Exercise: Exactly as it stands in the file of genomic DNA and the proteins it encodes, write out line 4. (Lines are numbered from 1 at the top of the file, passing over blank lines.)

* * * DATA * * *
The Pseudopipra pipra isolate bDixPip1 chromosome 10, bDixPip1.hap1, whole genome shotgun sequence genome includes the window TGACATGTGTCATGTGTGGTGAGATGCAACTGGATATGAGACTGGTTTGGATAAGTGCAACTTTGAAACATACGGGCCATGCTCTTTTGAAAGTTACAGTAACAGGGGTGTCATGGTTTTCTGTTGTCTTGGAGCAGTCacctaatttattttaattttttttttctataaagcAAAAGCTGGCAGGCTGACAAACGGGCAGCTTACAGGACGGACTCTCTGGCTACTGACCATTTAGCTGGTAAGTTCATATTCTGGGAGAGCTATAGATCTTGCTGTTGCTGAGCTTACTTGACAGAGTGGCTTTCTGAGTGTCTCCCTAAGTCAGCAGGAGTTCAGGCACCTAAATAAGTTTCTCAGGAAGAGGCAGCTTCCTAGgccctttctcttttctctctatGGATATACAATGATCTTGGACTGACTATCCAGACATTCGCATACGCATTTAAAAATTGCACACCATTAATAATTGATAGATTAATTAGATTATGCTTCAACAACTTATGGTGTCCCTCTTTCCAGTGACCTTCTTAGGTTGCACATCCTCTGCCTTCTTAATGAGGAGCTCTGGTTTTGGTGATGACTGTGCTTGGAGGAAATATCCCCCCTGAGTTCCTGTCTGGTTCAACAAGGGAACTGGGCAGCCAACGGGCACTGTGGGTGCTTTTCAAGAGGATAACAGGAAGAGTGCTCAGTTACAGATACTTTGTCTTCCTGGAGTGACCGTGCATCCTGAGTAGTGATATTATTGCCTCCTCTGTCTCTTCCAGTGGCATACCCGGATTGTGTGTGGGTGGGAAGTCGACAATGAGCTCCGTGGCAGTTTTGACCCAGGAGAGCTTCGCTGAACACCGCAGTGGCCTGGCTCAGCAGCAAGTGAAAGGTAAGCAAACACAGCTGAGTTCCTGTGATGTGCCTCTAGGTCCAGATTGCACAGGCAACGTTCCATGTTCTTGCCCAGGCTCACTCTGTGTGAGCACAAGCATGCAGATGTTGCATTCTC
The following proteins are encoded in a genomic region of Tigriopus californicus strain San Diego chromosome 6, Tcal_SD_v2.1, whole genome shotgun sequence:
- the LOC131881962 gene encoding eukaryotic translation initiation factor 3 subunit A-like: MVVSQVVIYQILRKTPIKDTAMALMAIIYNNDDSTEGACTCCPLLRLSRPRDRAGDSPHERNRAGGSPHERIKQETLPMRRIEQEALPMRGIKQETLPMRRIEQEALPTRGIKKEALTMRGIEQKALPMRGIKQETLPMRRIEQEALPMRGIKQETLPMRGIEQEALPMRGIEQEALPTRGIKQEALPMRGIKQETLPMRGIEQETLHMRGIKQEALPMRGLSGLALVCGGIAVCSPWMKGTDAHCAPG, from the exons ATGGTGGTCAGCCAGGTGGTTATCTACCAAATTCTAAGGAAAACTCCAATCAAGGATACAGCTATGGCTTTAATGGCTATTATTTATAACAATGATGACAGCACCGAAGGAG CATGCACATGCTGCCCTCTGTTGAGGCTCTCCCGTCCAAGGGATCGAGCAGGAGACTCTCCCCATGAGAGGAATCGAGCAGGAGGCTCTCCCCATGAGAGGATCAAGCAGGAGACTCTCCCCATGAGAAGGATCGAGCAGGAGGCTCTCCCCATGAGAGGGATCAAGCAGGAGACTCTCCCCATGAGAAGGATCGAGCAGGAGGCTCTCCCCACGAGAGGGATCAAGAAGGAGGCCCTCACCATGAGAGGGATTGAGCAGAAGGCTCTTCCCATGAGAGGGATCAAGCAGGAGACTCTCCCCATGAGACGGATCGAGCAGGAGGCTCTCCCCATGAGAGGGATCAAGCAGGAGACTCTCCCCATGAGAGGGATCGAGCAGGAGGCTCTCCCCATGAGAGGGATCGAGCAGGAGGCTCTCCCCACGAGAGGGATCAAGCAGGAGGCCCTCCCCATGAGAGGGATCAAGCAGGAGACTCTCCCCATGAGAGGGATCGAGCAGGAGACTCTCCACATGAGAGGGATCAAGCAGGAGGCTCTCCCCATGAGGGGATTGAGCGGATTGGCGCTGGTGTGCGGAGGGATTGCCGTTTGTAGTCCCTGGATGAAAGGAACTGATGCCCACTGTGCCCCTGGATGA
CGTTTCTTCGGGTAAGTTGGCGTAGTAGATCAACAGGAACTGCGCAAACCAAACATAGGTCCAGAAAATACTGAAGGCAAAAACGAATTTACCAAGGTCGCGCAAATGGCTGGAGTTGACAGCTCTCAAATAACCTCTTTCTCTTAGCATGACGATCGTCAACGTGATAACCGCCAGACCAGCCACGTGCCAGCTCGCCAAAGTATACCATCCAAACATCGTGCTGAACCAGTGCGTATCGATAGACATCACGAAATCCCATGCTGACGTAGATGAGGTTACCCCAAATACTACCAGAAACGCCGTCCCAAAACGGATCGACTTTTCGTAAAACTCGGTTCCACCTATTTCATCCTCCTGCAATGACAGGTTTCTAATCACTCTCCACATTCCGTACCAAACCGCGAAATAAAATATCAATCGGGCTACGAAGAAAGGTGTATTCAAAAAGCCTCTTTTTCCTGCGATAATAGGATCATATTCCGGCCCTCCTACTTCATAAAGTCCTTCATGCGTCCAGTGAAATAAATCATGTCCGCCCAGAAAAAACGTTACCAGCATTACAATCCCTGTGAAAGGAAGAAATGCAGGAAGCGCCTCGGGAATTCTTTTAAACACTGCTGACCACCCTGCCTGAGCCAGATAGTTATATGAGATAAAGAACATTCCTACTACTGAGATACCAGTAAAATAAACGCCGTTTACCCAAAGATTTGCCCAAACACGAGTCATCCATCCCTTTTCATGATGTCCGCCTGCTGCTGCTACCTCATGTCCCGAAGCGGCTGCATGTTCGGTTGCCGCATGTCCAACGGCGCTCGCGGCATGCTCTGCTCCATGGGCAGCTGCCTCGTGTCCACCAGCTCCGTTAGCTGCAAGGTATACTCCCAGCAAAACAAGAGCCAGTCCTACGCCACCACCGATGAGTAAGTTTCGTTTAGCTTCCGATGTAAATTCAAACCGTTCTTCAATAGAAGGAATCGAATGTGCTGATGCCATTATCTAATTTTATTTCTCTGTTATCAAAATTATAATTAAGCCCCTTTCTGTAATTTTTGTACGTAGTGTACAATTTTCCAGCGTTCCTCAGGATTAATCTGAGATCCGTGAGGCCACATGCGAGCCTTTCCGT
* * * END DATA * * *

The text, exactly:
CGTTTCTTCGGGTAAGTTGGCGTAGTAGATCAACAGGAACTGCGCAAACCAAACATAGGTCCAGAAAATACTGAAGGCAAAAACGAATTTACCAAGGTCGCGCAAATGGCTGGAGTTGACAGCTCTCAAATAACCTCTTTCTCTTAGCATGACGATCGTCAACGTGATAACCGCCAGACCAGCCACGTGCCAGCTCGCCAAAGTATACCATCCAAACATCGTGCTGAACCAGTGCGTATCGATAGACATCACGAAATCCCATGCTGACGTAGATGAGGTTACCCCAAATACTACCAGAAACGCCGTCCCAAAACGGATCGACTTTTCGTAAAACTCGGTTCCACCTATTTCATCCTCCTGCAATGACAGGTTTCTAATCACTCTCCACATTCCGTACCAAACCGCGAAATAAAATATCAATCGGGCTACGAAGAAAGGTGTATTCAAAAAGCCTCTTTTTCCTGCGATAATAGGATCATATTCCGGCCCTCCTACTTCATAAAGTCCTTCATGCGTCCAGTGAAATAAATCATGTCCGCCCAGAAAAAACGTTACCAGCATTACAATCCCTGTGAAAGGAAGAAATGCAGGAAGCGCCTCGGGAATTCTTTTAAACACTGCTGACCACCCTGCCTGAGCCAGATAGTTATATGAGATAAAGAACATTCCTACTACTGAGATACCAGTAAAATAAACGCCGTTTACCCAAAGATTTGCCCAAACACGAGTCATCCATCCCTTTTCATGATGTCCGCCTGCTGCTGCTACCTCATGTCCCGAAGCGGCTGCATGTTCGGTTGCCGCATGTCCAACGGCGCTCGCGGCATGCTCTGCTCCATGGGCAGCTGCCTCGTGTCCACCAGCTCCGTTAGCTGCAAGGTATACTCCCAGCAAAACAAGAGCCAGTCCTACGCCACCACCGATGAGTAAGTTTCGTTTAGCTTCCGATGTAAATTCAAACCGTTCTTCAATAGAAGGAATCGAATGTGCTGATGCCATTATCTAATTTTATTTCTCTGTTATCAAAATTATAATTAAGCCCCTTTCTGTAATTTTTGTACGTAGTGTACAATTTTCCAGCGTTCCTCAGGATTAATCTGAGATCCGTGAGGCCACATGCGAGCCTTTCCGT